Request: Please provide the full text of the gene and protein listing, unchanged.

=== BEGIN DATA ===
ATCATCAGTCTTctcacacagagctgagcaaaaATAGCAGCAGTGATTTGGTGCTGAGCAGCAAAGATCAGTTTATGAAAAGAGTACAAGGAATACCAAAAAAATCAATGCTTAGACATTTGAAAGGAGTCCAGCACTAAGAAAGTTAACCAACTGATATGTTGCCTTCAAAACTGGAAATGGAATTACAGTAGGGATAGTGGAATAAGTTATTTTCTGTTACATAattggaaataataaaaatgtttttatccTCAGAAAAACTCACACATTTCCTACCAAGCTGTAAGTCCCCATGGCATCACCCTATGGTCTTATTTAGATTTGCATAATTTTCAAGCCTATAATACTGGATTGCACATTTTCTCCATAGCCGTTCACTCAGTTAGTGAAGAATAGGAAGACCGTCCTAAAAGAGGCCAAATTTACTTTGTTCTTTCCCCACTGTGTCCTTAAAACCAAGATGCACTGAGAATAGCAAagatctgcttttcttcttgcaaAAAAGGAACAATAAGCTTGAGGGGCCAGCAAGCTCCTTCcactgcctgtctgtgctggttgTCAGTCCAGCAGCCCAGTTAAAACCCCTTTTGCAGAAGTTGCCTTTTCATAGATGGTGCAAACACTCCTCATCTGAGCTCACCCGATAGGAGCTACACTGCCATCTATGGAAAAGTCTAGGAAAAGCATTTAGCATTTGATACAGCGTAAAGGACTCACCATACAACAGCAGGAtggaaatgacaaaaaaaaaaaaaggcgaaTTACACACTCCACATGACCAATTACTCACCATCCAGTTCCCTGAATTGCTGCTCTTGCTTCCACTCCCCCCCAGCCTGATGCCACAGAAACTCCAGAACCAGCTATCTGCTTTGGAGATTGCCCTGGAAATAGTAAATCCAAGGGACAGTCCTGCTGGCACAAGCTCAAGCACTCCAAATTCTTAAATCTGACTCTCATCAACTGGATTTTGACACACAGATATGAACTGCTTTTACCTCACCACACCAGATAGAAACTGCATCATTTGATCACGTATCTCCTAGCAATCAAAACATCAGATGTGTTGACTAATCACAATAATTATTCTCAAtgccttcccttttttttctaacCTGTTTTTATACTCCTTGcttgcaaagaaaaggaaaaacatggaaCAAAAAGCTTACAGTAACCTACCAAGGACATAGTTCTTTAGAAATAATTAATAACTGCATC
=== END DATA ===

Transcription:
ATCATCAGTCTTctcacacagagctgagcaaaaATAGCAGCAGTGATTTGGTGCTGAGCAGCAAAGATCAGTTTATGAAAAGAGTACAAGGAATACCAAAAAAATCAATGCTTAGACATTTGAAAGGAGTCCAGCACTAAGAAAGTTAACCAACTGATATGTTGCCTTCAAAACTGGAAATGGAATTACAGTAGGGATAGTGGAATAAGTTATTTTCTGTTACATAattggaaataataaaaatgtttttatccTCAGAAAAACTCACACATTTCCTACCAAGCTGTAAGTCCCCATGGCATCACCCTATGGTCTTATTTAGATTTGCATAATTTTCAAGCCTATAATACTGGATTGCACATTTTCTCCATAGCCGTTCACTCAGTTAGTGAAGAATAGGAAGACCGTCCTAAAAGAGGCCAAATTTACTTTGTTCTTTCCCCACTGTGTCCTTAAAACCAAGATGCACTGAGAATAGCAAagatctgcttttcttcttgcaaAAAAGGAACAATAAGCTTGAGGGGCCAGCAAGCTCCTTCcactgcctgtctgtgctggttgTCAGTCCAGCAGCCCAGTTAAAACCCCTTTTGCAGAAGTTGCCTTTTCATAGATGGTGCAAACACTCCTCATCTGAGCTCACCCGATAGGAGCTACACTGCCATCTATGGAAAAGTCTAGGAAAAGCATTTAGCATTTGATACAGCGTAAAGGACTCACCATACAACAGCAGGAtggaaatgacaaaaaaaaaaaaaggcgaaTTACACACTCCACATGACCAATTACTCACCATCCAGTTCCCTGAATTGCTGCTCTTGCTTCCACTCCCCCCCAGCCTGATGCCACAGAAACTCCAGAACCAGCTATCTGCTTTGGAGATTGCCCTGGAAATAGTAAATCCAAGGGACAGTCCTGCTGGCACAAGCTCAAGCACTCCAAATTCTTAAATCTGACTCTCATCAACTGGATTTTGACACACAGATATGAACTGCTTTTACCTCACCACACCAGATAGAAACTGCATCATTTGATCACGTATCTCCTAGCAATCAAAACATCAGATGTGTTGACTAATCACAATAATTATTCTCAAtgccttcccttttttttctaacCTGTTTTTATACTCCTTGcttgcaaagaaaaggaaaaacatggaaCAAAAAGCTTACAGTAACCTACCAAGGACATAGTTCTTTAGAAATAATTAATAACTGCATC